The enemy knows that he can stop us, simply by getting us so caught up in our own mental and emotional battles that we can’t even see past them to catch a glimpse of what’s going on outside of them. Or even if we can see what's happening, he can entangle us so much in our own battles that we can't fathom fighting someone else's. Sometimes if we just step outside of ourselves, it can free us enough for God to open our eyes to things we wouldn't be able to see if we continue to focus on our internal struggles. If we truly give our struggles up to God, and stop trying to fight them on our own, He might just be able to use us more in other areas. Just maybe.

We have internal battles because we're not just physical beings. The fact that you may not be forced into human trafficking doesn't mean you don't have struggles. But some of our struggles are a direct result of our choices. I believe that, as Christians, we could avoid or put an end to many of our internal struggles if we:

  1. Choose to believe God’s truth. (He is with us. He created us with purpose. Everyone’s life matters, including our own.)

  2. Choose to reject the enemy’s lies that we can’t make a difference and that we’re worthless.

  3. Choose to love others and stop judging. (Even other Christians… Yes, we are supposed to hold each other accountable and correct each other. But too often Christians will justify their harsh judgement of each other in the name of accountability, and do it to a point that they cease to love each other and feed into brokenness.)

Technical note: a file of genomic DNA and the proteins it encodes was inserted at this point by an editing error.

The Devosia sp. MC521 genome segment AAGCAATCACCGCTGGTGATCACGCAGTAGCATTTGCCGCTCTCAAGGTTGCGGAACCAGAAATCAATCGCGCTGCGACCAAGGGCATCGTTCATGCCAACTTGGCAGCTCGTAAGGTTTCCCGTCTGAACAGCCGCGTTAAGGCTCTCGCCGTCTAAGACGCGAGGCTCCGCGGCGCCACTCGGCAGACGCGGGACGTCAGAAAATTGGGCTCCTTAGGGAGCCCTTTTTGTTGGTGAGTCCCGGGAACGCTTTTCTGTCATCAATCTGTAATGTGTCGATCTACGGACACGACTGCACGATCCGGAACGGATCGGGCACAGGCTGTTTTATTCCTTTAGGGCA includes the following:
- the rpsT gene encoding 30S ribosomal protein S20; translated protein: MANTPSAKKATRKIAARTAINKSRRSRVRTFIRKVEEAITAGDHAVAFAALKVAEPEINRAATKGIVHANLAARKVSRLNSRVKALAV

4. Choose to accept loving correction and not reject it defensively as judgement. This just brings more brokenness and division. When someone loves you, they will try to correct you when they see you going down a dangerous path.

  5. Choose to ask for forgiveness when we’ve wronged someone, intentionally or unintentionally.  

  6. Choose to forgive, with or without an apology. We are all human and often do things that hurt others without realizing it. Or hurt others out of a place of hurt. Don’t withhold the forgiveness that you would want from someone else.

  7. Choose to believe that everyone can be better, choose better, live better, love better.  They may just need someone like you to help them see it. Be a source for others to find hope, not a reason for them to lose it.

Everything we do is a choice. Everything. What we believe, what we do, what we don’t do. And our mental choices will affect our view of ourselves, of others, and shape our impact on the world around us. Our mental choices will affect our tangible choices. I want to choose better. I'm learning to believe that I have purpose through choosing to believe God's word and choosing to reject the lies that I've accepted for a long time. I have a purpose. You have a purpose. We can choose to believe it or reject it. Rejecting it is exactly what the enemy wants, because as long as we believe we have no purpose we will never attempt to make a difference. We will be complacent, and complacency makes him content. I choose not to make him content. What do you choose?